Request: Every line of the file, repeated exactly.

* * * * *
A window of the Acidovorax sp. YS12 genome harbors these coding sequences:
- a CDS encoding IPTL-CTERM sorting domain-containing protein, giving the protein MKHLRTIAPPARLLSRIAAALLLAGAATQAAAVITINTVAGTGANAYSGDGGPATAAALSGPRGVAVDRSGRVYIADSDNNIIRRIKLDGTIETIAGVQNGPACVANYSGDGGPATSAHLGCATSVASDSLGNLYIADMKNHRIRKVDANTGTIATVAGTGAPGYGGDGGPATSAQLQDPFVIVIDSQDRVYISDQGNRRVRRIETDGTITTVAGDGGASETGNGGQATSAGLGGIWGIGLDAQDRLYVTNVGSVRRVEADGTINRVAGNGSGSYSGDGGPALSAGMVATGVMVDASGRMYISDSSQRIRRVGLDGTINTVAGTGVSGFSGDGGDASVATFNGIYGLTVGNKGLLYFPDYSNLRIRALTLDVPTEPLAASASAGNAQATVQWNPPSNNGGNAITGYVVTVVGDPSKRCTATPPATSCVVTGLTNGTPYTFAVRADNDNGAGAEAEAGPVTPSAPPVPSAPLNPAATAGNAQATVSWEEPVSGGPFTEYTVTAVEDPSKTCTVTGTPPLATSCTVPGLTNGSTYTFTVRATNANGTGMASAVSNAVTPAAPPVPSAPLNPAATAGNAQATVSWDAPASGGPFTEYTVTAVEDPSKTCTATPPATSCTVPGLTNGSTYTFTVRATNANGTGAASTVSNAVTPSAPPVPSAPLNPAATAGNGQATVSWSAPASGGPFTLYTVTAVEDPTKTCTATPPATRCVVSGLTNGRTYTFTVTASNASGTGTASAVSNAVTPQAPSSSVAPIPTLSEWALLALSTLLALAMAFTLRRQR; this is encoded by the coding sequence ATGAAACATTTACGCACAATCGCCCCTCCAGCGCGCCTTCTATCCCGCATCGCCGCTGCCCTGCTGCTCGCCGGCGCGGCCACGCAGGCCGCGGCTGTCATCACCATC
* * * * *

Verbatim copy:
A window of the Acidovorax sp. YS12 genome harbors these coding sequences:
- a CDS encoding IPTL-CTERM sorting domain-containing protein, giving the protein MKHLRTIAPPARLLSRIAAALLLAGAATQAAAVITINTVAGTGANAYSGDGGPATAAALSGPRGVAVDRSGRVYIADSDNNIIRRIKLDGTIETIAGVQNGPACVANYSGDGGPATSAHLGCATSVASDSLGNLYIADMKNHRIRKVDANTGTIATVAGTGAPGYGGDGGPATSAQLQDPFVIVIDSQDRVYISDQGNRRVRRIETDGTITTVAGDGGASETGNGGQATSAGLGGIWGIGLDAQDRLYVTNVGSVRRVEADGTINRVAGNGSGSYSGDGGPALSAGMVATGVMVDASGRMYISDSSQRIRRVGLDGTINTVAGTGVSGFSGDGGDASVATFNGIYGLTVGNKGLLYFPDYSNLRIRALTLDVPTEPLAASASAGNAQATVQWNPPSNNGGNAITGYVVTVVGDPSKRCTATPPATSCVVTGLTNGTPYTFAVRADNDNGAGAEAEAGPVTPSAPPVPSAPLNPAATAGNAQATVSWEEPVSGGPFTEYTVTAVEDPSKTCTVTGTPPLATSCTVPGLTNGSTYTFTVRATNANGTGMASAVSNAVTPAAPPVPSAPLNPAATAGNAQATVSWDAPASGGPFTEYTVTAVEDPSKTCTATPPATSCTVPGLTNGSTYTFTVRATNANGTGAASTVSNAVTPSAPPVPSAPLNPAATAGNGQATVSWSAPASGGPFTLYTVTAVEDPTKTCTATPPATRCVVSGLTNGRTYTFTVTASNASGTGTASAVSNAVTPQAPSSSVAPIPTLSEWALLALSTLLALAMAFTLRRQR; this is encoded by the coding sequence ATGAAACATTTACGCACAATCGCCCCTCCAGCGCGCCTTCTATCCCGCATCGCCGCTGCCCTGCTGCTCGCCGGCGCGGCCACGCAGGCCGCGGCTGTCATCACCATC